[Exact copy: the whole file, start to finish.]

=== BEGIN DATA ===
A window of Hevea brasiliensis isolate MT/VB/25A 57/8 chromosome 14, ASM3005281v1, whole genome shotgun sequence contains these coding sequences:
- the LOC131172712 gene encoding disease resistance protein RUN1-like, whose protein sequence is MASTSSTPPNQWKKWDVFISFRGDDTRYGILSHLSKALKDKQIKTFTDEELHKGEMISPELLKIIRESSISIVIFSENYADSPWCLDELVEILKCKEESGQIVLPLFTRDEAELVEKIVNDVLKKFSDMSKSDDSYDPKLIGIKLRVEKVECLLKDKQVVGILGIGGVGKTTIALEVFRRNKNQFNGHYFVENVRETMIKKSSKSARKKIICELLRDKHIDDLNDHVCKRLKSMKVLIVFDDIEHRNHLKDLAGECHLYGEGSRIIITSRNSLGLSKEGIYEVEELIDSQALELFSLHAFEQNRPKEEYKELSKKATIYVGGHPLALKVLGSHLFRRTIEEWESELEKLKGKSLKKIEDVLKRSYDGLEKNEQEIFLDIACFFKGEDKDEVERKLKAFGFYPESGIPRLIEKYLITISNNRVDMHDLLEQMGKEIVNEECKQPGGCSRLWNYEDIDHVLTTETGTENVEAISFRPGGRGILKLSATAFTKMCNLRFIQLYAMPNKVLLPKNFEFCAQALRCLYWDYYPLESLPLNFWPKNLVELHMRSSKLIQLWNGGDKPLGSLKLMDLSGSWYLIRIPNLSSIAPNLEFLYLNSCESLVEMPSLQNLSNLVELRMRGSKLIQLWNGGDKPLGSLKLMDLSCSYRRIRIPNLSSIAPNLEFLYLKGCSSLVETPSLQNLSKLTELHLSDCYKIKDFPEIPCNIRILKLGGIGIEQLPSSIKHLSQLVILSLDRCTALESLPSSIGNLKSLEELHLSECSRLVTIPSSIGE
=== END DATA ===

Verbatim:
A window of Hevea brasiliensis isolate MT/VB/25A 57/8 chromosome 14, ASM3005281v1, whole genome shotgun sequence contains these coding sequences:
- the LOC131172712 gene encoding disease resistance protein RUN1-like, whose protein sequence is MASTSSTPPNQWKKWDVFISFRGDDTRYGILSHLSKALKDKQIKTFTDEELHKGEMISPELLKIIRESSISIVIFSENYADSPWCLDELVEILKCKEESGQIVLPLFTRDEAELVEKIVNDVLKKFSDMSKSDDSYDPKLIGIKLRVEKVECLLKDKQVVGILGIGGVGKTTIALEVFRRNKNQFNGHYFVENVRETMIKKSSKSARKKIICELLRDKHIDDLNDHVCKRLKSMKVLIVFDDIEHRNHLKDLAGECHLYGEGSRIIITSRNSLGLSKEGIYEVEELIDSQALELFSLHAFEQNRPKEEYKELSKKATIYVGGHPLALKVLGSHLFRRTIEEWESELEKLKGKSLKKIEDVLKRSYDGLEKNEQEIFLDIACFFKGEDKDEVERKLKAFGFYPESGIPRLIEKYLITISNNRVDMHDLLEQMGKEIVNEECKQPGGCSRLWNYEDIDHVLTTETGTENVEAISFRPGGRGILKLSATAFTKMCNLRFIQLYAMPNKVLLPKNFEFCAQALRCLYWDYYPLESLPLNFWPKNLVELHMRSSKLIQLWNGGDKPLGSLKLMDLSGSWYLIRIPNLSSIAPNLEFLYLNSCESLVEMPSLQNLSNLVELRMRGSKLIQLWNGGDKPLGSLKLMDLSCSYRRIRIPNLSSIAPNLEFLYLKGCSSLVETPSLQNLSKLTELHLSDCYKIKDFPEIPCNIRILKLGGIGIEQLPSSIKHLSQLVILSLDRCTALESLPSSIGNLKSLEELHLSECSRLVTIPSSIGE